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Sideways Globes

 
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brian-hansen
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Joined: 17 Mar 2006
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PostPosted: Tue Sep 11, 2012 11:08 pm    Post subject: Sideways Globes Reply with quote

I was contemplating the construction of an orrery to be able to demonstrate the motions of the earth in a graphic and compelling way, and started to contemplate why a simple globe was inadequate to the task. The results surprised me.

I'll just say that at noon, on the equinox, at the equator, something very special happens. At that point, you could realize that the rotation of the earth is moving you and everything around you, in the direction of due East, at the speed of approximately 1000 miles per hour.

Forgetting, for a moment, the complications introduced by considering different times and places, the idea of moving East at a thousand miles per hour, is, or can be, a compelling image. Many find it jarring if they have not thought very deeply about it before. I've even noticed an odd phenomenon where people seem to have a kind of subconscious image that they are actually moving West, along with the sun. A shift to an Eastward movement orientation might be doubly disorienting.

Every globe I've ever seen suffers from the problems associated with putting North on the TOP.

We're used to North being "UP" on the map, but if we really want to get oriented, we lay the map down, and make sure that East on the map points to the East, and North on the map points to the North. Globes don't do that.

I don't know why I haven't seen one, for all I know they were the rage in the 17th century, but when I just searched Google for "sideways globe" I got no hits even remotely relevant to this idea. Turning a globe sideways, that is, rotating it 90 degrees, and orienting it so that North on the globe points to due North, and not "UP" makes understanding the effects of the Earth's spin vastly easier. It gives it, for once, a visceral effect, as opposed to a necessarily abstract one.

I see two immediate offshoots from this idea: 1) I'd love to see globes manufactured this way, and 2) I might be further inspired to find some globes to experiment with.

In our real experience, the apparent movements of the sun and moon are from East to West across the sky. Ignoring latitude and season for a moment, the reality is more nearly the opposite, of course. We move, along with the Earth, on a course roughly West to East. Since the Earth's diameter is approximately 25000 miles, and one rotation is completed in 24 hours, the Earth is rotating at the rate of approximately 1,000 miles per hour.*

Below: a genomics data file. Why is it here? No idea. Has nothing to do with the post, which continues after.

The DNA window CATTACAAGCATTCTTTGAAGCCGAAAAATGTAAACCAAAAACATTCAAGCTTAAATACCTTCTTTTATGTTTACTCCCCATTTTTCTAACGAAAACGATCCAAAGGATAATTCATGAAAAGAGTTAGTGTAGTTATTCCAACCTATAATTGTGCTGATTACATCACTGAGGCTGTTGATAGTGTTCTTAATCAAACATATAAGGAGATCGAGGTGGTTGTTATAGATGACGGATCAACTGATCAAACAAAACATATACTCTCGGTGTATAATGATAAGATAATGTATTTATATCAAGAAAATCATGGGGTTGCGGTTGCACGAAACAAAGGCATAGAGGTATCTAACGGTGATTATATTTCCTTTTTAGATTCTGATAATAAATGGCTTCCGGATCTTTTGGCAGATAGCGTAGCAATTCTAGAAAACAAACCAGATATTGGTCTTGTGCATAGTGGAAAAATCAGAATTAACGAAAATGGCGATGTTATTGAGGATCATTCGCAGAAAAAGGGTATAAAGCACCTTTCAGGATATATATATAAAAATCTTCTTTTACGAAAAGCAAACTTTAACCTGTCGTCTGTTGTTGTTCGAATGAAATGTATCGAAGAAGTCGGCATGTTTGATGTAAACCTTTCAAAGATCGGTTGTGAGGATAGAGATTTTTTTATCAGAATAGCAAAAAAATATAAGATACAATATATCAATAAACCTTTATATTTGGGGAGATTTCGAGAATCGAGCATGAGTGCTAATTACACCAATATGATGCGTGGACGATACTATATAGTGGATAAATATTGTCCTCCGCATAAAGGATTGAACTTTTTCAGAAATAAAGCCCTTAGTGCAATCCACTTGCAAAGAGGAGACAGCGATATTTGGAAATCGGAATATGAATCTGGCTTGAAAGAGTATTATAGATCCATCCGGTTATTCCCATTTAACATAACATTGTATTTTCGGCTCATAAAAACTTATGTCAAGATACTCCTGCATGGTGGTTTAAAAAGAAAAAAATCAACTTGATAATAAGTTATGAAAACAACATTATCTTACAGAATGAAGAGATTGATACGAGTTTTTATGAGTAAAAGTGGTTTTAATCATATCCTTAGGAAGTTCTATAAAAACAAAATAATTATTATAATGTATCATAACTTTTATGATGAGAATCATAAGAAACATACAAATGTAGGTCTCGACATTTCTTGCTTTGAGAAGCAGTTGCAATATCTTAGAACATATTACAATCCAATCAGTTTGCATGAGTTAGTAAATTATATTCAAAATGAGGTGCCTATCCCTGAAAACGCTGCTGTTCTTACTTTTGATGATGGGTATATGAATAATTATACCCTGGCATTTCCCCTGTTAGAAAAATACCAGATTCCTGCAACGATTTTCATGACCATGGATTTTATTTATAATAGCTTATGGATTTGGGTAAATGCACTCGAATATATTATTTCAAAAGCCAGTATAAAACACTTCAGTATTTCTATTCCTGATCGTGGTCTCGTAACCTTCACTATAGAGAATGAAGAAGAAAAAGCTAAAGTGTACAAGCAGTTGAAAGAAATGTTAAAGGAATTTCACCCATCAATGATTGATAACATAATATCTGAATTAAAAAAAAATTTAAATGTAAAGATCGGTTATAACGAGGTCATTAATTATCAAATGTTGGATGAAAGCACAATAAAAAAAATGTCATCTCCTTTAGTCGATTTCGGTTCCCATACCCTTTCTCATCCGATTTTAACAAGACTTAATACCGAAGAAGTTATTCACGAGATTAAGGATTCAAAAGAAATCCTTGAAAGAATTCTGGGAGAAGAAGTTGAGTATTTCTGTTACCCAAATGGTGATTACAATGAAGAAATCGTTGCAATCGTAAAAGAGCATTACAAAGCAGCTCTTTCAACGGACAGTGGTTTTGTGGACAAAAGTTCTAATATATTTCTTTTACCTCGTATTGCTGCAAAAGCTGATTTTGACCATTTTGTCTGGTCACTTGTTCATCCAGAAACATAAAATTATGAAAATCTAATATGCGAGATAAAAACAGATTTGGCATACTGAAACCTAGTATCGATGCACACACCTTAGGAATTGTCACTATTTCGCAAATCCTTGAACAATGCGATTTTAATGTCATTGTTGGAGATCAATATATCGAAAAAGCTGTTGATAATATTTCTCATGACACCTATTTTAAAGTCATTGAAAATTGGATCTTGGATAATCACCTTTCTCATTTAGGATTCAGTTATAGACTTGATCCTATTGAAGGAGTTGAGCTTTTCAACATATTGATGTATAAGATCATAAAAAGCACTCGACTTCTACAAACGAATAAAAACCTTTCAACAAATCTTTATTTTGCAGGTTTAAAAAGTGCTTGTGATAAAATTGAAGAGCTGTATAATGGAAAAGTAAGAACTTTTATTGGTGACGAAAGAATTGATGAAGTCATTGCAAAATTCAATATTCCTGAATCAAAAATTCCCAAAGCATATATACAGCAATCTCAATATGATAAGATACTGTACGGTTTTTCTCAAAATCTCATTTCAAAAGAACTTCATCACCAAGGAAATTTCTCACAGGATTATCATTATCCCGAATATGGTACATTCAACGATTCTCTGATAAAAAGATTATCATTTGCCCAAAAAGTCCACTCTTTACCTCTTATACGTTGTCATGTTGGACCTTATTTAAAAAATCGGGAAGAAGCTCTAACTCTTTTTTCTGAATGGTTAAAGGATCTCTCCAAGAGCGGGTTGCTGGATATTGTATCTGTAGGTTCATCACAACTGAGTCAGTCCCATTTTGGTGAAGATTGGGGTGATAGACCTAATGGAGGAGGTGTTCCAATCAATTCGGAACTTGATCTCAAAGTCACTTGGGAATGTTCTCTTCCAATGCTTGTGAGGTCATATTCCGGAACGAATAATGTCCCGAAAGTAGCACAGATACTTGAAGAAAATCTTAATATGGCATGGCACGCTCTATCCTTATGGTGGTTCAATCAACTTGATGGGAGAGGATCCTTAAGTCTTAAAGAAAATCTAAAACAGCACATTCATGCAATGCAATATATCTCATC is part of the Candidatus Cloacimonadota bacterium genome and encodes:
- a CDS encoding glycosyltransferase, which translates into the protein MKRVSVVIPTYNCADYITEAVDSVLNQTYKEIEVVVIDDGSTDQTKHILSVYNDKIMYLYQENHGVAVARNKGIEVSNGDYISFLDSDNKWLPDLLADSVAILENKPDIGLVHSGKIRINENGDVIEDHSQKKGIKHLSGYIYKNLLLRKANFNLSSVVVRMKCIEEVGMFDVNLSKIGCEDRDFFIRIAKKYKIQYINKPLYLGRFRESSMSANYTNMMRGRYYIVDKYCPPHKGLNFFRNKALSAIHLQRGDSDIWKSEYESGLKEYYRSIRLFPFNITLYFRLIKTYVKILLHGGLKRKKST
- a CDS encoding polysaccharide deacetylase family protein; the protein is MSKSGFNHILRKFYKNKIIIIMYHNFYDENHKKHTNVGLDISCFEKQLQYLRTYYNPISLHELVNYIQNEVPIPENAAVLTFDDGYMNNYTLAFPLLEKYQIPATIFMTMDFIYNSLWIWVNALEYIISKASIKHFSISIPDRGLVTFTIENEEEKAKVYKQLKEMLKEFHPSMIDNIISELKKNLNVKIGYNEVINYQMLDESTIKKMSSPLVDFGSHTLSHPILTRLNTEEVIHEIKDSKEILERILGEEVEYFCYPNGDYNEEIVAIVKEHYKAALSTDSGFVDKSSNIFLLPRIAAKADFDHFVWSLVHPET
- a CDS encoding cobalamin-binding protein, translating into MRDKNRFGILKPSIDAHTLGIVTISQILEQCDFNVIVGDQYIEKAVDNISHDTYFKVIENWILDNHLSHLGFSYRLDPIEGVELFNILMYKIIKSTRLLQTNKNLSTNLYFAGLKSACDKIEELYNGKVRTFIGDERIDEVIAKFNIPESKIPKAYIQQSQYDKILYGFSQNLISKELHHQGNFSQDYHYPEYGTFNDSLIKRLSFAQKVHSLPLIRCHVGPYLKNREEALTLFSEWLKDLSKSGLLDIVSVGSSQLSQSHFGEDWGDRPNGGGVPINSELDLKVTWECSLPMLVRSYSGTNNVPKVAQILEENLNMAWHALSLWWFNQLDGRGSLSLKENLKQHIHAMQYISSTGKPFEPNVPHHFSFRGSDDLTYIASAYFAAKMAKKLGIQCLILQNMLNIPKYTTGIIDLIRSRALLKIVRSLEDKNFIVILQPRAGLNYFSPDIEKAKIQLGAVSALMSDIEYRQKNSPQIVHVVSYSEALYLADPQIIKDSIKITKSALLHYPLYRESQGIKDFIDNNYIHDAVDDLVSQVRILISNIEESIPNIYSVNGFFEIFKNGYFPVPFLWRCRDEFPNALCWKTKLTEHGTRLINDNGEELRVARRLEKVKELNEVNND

I'm forced to conclude that a kind of groupthink of "North is UP" has been an impediment to being able to use globes effectively. A Sideways Globe could correct that problem and unleash peoples' intuitions about the world we inhabit.



* as usual, at noon, at the equator, during an equinox.
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jabailo



Joined: 20 Mar 2006
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PostPosted: Tue Oct 23, 2012 5:27 pm    Post subject: Reply with quote

Yes, I have this image of the classic old English scientist with his globe, laying, as you describe, with the north south axis on its side...one of those big globes in the study, coffee table height.

I then looked up Victorian globe finding:

http://nosslak.deviantart.com/art/Victorian-Globe-187932455

And this:

http://www.onlinegalleries.com/antiques/d/a-victorian-36-inch-terrestrial-%C3%A2%C2%80%C2%98colossus%C3%A2%C2%80%C2%99-globe-by-thomas-malby-4471721-by-thomas-malby-globes/85257

I believe this would allow you to tilt it as much as you would want even 90 degrees.

Ideally I guess your own place on the globe should be set perpendicular to the floor...say London for example would be "on top" of the globe to a person looking down at it.
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brian-hansen
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PostPosted: Tue Oct 23, 2012 6:13 pm    Post subject: Reply with quote

So far as I can tell, both the links you provide stay within the dominant "North is UP" paradigm. As do many good globes they also capture the tilt of the Earth relative to the Sun. It is conceivable that they are built in such a way that the tilt could be user-defined, but I would deem it unlikely. In any case I would not want to lose the ability to include the Earth's tilt into one of my "sideways" globes.

As for the image of the old English scientist, I do not share it. If I recall correctly, I've never seen a globe constructed in such a way, nor any pictures of such. I've only imagined it.
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jabailo



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PostPosted: Thu Oct 25, 2012 12:38 pm    Post subject: Reply with quote

Still, I am agreeing with you. The globe could be positioned in such a way that looking down at it perpendicular to the ground would be the same as looking down at the Earth itself.
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jabailo



Joined: 20 Mar 2006
Posts: 1273
Location: Kent (East Hill), WA

PostPosted: Wed Jan 02, 2013 12:16 pm    Post subject: Reply with quote

Found this globe a museum gift shop yesterday and took a video thinking it might approach what you are describing:

http://www.youtube.com/watch?v=0PYt6V2XiB4
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